Bonny Doon Ca' del Solo Albariño 2007

Several decades in to the ongoing, evolving project that is Bonny Doon Vineyard, it looks they may finally be arriving at the most interesting place yet – and ironically, it’s an arrival that sort of predates the winery’s founding. By that I mean that they’re now trying to produce wine the way you would have done it a hundred years ago in France, except presumably with a few newfangled tricks such as refrigeration and proper hygiene.This wine is one of the first Demeter-certified biodynamic wines they’ve grown, and the complexity of it suggests (to me, at least) that they might well be onto something. This is a far cry from the weirdly plush, microbubbled oddities they’ve been crapping out for a while now; instead, what you get here is a beautifully light-colored wine with a floral nose that’s oddly like what I imagine Portuguese laundry detergent might smell like: rose petals and generic “clean” with an edge of cucumber.In the mouth, this is fatter than you’d expect, with a finish that tapers off quickly to reveal a note of crushed seashells and faded lemon rind. Before it goes, it’s a sort of dilute orange blossom honey note you’ve got along with, well, a sort of drying minerality. It’s fairly distinctly itself, whatever that is, and as such it gets two big thumbs up from this drinker. I only wish I had a plate of fresh oysters to accompany it.

Price: US $20
Closure: Stelvin
Date tasted: July 2008

Bonny Doon DEWN Barbera/Freisa Amarone 2007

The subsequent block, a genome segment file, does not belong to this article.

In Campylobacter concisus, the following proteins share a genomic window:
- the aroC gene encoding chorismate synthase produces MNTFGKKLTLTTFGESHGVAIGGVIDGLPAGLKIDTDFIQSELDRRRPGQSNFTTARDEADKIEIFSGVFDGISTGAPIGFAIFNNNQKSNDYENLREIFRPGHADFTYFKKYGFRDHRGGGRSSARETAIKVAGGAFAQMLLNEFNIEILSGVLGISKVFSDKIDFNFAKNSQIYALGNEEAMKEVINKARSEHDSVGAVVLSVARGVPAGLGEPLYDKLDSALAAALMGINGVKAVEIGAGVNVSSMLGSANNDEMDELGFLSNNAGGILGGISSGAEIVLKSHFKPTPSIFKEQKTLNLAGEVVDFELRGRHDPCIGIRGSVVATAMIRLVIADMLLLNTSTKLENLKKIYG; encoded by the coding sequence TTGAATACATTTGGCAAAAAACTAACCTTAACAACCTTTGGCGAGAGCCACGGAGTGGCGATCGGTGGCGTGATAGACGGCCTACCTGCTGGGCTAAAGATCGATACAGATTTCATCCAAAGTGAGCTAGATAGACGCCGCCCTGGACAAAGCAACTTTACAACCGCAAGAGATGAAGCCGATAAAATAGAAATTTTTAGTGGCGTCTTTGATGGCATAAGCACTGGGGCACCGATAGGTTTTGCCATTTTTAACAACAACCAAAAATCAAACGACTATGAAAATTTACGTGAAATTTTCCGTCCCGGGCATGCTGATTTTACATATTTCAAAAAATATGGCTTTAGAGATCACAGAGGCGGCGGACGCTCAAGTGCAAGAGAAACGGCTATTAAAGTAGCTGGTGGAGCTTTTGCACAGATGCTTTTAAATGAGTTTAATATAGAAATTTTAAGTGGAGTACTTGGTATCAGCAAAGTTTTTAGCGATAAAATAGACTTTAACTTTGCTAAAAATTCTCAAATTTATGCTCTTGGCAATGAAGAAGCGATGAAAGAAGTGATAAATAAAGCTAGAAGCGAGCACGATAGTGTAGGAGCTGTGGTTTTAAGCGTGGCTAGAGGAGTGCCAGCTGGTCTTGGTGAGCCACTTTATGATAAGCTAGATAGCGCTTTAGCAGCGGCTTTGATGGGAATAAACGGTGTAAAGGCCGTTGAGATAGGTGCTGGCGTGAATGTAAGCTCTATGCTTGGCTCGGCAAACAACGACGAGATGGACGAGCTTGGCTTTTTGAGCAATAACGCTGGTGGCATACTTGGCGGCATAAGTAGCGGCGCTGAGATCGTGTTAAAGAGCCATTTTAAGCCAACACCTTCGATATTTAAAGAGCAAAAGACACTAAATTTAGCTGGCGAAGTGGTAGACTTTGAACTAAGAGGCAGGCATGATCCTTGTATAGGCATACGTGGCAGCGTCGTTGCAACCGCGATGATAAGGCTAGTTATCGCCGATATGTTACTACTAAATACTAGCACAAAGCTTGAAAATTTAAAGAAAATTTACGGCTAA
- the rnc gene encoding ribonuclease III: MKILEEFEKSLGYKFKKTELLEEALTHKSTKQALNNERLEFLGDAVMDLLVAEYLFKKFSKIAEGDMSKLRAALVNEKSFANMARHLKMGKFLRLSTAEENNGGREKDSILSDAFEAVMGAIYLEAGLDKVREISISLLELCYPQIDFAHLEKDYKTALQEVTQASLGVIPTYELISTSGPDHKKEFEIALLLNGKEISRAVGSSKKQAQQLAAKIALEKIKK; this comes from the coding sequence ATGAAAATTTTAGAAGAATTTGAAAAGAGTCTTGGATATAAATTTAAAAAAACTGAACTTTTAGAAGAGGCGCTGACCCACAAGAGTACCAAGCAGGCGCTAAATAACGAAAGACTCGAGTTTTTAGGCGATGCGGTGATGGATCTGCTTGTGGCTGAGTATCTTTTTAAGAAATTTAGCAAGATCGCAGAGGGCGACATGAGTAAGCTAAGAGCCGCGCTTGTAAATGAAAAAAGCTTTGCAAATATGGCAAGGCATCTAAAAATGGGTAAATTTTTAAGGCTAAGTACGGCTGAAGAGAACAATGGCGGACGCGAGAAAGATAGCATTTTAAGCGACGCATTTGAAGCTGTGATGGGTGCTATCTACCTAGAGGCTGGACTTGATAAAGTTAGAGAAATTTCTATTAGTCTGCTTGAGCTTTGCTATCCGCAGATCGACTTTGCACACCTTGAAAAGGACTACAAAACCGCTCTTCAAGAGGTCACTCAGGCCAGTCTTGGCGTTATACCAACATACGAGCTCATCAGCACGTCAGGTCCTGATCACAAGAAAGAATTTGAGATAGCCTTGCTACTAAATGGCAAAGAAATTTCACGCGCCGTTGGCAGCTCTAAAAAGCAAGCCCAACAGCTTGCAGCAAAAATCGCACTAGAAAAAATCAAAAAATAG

I’ve been on the Bonny Doon mailing list for coming up on a decade at this point, and I still feel my heart sink whenever I open up my every-two-months club shipment and see… something Italianate. Try as I might, I just can’t bring myself to wholeheartedly embrace Italian wines and winemaking styles, and that goes double when it’s an American or other winery who have just issued a press release saying that the second the American consumer market discovers Walla Walla sangiovese, they are absolutely sure that a massive new (and profitable!) wine market will appear out of nowhere.Yes, I’ve had ecstatic experiences with Italian wines before – Amarone is by far one of my favorite wines – but when I see something like this, I get all sad panda, very quickly. So, it was with some trepidation that I opened this bottle tonight.There’s an indefinable, high-tech-ness to the nose here; it smells massively fruity, and there’s an odd designer yeast-y (or something) note here was well. It’s kind of like aerosolized white pepper intruding into a basket of overripe raspberries set somewhere in a dilapadated garden of tea roses; there’s also a sour muskiness that smells of dry cleaning sent out after a long night at Studio 54 – all floral aldehydes, sweat, and “clean.” Finally, there’s a damascone peachiness sneaking in at the end. It’s all very confusing and kind of remarkable – this is wine? is it supposed to smell like this?Just a little bit sweet in the mouth, there’s a wonderful dark cherry note with tannins hiding in the background (but they don’t really seem to do much; was this microoxygenated?). Acidity is reasonable, it’s actually kind of delicious, and then there’s a very soft finish of damask rose with the tannin lingering around just a bit as well.So, yeah, this is a total Frankenwine, but hey. It’s delicious, it’s a welcome experiment, and it would (presumably) be a hell of a lot of fun to serve this to a connisseur of European wines and see if they can guess what it is. I know I couldn’t.Bonny Doon VineyardPrice: US $25Closure: StelvinDate tasted: June 2008